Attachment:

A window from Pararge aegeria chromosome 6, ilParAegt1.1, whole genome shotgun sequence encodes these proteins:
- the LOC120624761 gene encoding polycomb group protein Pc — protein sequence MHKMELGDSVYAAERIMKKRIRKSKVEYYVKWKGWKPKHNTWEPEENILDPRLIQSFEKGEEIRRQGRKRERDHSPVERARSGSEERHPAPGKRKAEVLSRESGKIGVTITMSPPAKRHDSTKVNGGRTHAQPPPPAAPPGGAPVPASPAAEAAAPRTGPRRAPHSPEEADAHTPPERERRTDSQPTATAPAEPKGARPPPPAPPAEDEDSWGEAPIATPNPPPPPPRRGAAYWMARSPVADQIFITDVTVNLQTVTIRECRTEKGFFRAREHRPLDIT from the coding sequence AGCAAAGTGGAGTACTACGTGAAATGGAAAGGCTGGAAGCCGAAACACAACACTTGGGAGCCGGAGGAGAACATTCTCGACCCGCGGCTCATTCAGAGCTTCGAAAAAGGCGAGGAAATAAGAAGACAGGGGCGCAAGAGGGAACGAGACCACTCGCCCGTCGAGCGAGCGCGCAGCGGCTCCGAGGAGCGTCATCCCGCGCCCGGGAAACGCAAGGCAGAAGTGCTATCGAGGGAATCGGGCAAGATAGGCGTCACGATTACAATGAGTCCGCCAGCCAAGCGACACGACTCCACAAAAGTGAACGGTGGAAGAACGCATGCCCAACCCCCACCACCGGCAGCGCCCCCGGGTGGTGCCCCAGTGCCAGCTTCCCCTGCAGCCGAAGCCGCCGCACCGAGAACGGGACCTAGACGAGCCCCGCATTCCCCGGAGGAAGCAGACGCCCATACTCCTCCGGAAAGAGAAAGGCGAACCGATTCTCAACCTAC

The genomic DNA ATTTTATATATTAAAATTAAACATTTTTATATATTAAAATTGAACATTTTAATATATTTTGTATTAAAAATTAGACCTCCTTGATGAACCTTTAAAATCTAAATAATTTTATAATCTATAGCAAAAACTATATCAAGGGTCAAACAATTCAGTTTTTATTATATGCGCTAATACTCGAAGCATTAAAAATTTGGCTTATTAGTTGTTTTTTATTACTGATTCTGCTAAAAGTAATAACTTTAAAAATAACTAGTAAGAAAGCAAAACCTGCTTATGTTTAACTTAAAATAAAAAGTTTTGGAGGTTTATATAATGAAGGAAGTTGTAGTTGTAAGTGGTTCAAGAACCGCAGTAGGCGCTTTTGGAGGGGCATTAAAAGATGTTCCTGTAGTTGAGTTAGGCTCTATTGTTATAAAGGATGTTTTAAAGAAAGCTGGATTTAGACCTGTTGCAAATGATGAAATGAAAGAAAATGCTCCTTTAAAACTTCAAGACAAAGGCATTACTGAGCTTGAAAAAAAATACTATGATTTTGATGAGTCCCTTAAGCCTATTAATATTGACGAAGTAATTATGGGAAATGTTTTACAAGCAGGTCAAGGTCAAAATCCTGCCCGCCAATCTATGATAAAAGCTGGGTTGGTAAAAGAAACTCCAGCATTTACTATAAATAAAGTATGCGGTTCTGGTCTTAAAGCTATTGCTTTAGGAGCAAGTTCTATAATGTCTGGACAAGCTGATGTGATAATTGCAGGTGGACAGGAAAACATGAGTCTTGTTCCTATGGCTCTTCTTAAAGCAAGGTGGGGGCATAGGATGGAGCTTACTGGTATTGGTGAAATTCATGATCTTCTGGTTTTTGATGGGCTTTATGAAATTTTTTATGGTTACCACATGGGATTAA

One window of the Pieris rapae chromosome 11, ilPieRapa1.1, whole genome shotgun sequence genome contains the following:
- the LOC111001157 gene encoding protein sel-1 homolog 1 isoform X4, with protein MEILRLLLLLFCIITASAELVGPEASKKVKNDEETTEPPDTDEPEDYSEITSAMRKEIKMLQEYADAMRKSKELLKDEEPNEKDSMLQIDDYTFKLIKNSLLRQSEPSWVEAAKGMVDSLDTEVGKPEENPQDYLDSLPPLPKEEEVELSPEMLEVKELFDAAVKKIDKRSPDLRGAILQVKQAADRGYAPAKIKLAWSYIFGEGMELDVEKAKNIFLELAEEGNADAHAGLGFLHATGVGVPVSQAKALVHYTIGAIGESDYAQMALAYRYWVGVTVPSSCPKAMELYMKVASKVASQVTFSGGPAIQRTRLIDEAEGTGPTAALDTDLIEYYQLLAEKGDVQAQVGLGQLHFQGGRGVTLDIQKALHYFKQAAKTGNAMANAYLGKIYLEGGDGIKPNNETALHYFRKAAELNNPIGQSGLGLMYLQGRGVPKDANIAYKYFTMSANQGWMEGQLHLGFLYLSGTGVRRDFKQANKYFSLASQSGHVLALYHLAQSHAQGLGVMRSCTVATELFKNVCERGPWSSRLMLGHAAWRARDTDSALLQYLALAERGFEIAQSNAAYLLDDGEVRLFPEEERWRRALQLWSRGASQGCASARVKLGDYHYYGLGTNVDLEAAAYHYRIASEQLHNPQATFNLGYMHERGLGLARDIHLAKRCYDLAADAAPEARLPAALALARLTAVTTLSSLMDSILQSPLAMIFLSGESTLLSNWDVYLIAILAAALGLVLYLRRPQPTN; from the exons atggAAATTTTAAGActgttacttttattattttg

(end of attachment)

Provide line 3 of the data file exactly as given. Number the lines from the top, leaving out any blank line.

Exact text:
The genomic DNA ATTTTATATATTAAAATTAAACATTTTTATATATTAAAATTGAACATTTTAATATATTTTGTATTAAAAATTAGACCTCCTTGATGAACCTTTAAAATCTAAATAATTTTATAATCTATAGCAAAAACTATATCAAGGGTCAAACAATTCAGTTTTTATTATATGCGCTAATACTCGAAGCATTAAAAATTTGGCTTATTAGTTGTTTTTTATTACTGATTCTGCTAAAAGTAATAACTTTAAAAATAACTAGTAAGAAAGCAAAACCTGCTTATGTTTAACTTAAAATAAAAAGTTTTGGAGGTTTATATAATGAAGGAAGTTGTAGTTGTAAGTGGTTCAAGAACCGCAGTAGGCGCTTTTGGAGGGGCATTAAAAGATGTTCCTGTAGTTGAGTTAGGCTCTATTGTTATAAAGGATGTTTTAAAGAAAGCTGGATTTAGACCTGTTGCAAATGATGAAATGAAAGAAAATGCTCCTTTAAAACTTCAAGACAAAGGCATTACTGAGCTTGAAAAAAAATACTATGATTTTGATGAGTCCCTTAAGCCTATTAATATTGACGAAGTAATTATGGGAAATGTTTTACAAGCAGGTCAAGGTCAAAATCCTGCCCGCCAATCTATGATAAAAGCTGGGTTGGTAAAAGAAACTCCAGCATTTACTATAAATAAAGTATGCGGTTCTGGTCTTAAAGCTATTGCTTTAGGAGCAAGTTCTATAATGTCTGGACAAGCTGATGTGATAATTGCAGGTGGACAGGAAAACATGAGTCTTGTTCCTATGGCTCTTCTTAAAGCAAGGTGGGGGCATAGGATGGAGCTTACTGGTATTGGTGAAATTCATGATCTTCTGGTTTTTGATGGGCTTTATGAAATTTTTTATGGTTACCACATGGGATTAA